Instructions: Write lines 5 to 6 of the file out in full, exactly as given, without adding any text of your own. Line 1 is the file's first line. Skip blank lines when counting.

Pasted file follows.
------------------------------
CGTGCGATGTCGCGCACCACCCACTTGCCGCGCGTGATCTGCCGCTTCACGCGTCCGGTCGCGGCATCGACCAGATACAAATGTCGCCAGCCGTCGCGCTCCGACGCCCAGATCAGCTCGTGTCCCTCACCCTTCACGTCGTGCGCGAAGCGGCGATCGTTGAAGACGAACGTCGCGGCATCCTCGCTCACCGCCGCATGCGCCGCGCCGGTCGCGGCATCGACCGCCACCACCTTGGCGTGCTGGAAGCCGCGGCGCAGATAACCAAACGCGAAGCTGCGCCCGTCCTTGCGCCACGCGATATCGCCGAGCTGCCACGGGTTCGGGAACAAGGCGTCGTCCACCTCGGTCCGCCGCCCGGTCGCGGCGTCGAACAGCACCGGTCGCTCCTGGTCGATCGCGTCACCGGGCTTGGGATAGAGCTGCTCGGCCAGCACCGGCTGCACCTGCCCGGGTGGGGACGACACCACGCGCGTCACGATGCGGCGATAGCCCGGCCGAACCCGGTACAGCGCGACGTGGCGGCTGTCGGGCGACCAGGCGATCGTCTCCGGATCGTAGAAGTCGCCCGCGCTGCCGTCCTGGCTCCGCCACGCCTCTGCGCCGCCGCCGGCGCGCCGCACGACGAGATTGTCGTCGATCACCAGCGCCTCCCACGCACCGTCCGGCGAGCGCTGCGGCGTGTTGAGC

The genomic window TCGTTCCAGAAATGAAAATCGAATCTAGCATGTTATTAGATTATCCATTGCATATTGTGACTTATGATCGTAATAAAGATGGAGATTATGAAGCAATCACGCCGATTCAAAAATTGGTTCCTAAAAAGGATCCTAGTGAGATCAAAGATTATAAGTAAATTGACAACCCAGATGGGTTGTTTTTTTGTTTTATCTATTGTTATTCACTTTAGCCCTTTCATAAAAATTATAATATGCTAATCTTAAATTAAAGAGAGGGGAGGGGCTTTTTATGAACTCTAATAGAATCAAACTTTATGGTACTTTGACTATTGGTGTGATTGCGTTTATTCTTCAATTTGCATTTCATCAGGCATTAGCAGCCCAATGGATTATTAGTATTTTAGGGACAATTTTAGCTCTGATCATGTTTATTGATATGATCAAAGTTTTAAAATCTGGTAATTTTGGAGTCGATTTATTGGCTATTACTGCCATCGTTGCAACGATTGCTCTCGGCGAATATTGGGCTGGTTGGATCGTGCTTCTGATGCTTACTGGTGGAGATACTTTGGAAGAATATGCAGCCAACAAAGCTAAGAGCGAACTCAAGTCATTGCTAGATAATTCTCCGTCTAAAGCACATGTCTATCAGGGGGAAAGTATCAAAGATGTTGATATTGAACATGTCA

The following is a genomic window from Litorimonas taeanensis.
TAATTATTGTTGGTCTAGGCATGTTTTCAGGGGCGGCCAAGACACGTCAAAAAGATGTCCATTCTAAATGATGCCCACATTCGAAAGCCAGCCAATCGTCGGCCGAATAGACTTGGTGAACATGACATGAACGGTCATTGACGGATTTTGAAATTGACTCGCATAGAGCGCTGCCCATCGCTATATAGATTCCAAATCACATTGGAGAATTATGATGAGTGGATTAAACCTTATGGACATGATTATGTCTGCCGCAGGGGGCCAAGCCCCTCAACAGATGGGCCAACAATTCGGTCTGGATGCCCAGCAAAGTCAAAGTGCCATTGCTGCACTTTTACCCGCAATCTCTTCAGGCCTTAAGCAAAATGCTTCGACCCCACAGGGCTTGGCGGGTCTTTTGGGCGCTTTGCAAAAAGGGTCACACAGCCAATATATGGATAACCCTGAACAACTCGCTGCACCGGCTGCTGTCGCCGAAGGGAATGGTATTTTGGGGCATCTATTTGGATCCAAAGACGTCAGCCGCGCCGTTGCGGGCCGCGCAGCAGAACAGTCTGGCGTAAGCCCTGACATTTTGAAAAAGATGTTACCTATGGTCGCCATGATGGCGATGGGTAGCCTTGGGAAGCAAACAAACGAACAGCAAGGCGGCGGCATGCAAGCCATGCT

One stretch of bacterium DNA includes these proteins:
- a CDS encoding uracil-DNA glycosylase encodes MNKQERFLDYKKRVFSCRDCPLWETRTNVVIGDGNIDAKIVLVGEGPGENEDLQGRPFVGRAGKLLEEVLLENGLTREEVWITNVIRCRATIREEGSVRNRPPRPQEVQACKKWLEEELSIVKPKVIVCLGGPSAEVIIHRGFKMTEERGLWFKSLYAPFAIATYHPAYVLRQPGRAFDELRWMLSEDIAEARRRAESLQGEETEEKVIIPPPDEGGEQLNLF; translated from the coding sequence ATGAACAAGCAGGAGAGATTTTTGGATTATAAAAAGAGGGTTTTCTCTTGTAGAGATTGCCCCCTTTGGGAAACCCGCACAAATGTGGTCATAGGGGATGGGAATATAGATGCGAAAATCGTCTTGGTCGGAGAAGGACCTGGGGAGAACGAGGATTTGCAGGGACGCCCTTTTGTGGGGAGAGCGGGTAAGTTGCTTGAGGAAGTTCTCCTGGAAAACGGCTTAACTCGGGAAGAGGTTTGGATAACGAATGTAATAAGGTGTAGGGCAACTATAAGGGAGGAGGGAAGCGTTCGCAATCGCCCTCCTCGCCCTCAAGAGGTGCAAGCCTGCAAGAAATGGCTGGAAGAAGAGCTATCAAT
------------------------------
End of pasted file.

One stretch of bacterium DNA includes these proteins:
- a CDS encoding uracil-DNA glycosylase encodes MNKQERFLDYKKRVFSCRDCPLWETRTNVVIGDGNIDAKIVLVGEGPGENEDLQGRPFVGRAGKLLEEVLLENGLTREEVWITNVIRCRATIREEGSVRNRPPRPQEVQACKKWLEEELSIVKPKVIVCLGGPSAEVIIHRGFKMTEERGLWFKSLYAPFAIATYHPAYVLRQPGRAFDELRWMLSEDIAEARRRAESLQGEETEEKVIIPPPDEGGEQLNLF; translated from the coding sequence ATGAACAAGCAGGAGAGATTTTTGGATTATAAAAAGAGGGTTTTCTCTTGTAGAGATTGCCCCCTTTGGGAAACCCGCACAAATGTGGTCATAGGGGATGGGAATATAGATGCGAAAATCGTCTTGGTCGGAGAAGGACCTGGGGAGAACGAGGATTTGCAGGGACGCCCTTTTGTGGGGAGAGCGGGTAAGTTGCTTGAGGAAGTTCTCCTGGAAAACGGCTTAACTCGGGAAGAGGTTTGGATAACGAATGTAATAAGGTGTAGGGCAACTATAAGGGAGGAGGGAAGCGTTCGCAATCGCCCTCCTCGCCCTCAAGAGGTGCAAGCCTGCAAGAAATGGCTGGAAGAAGAGCTATCAAT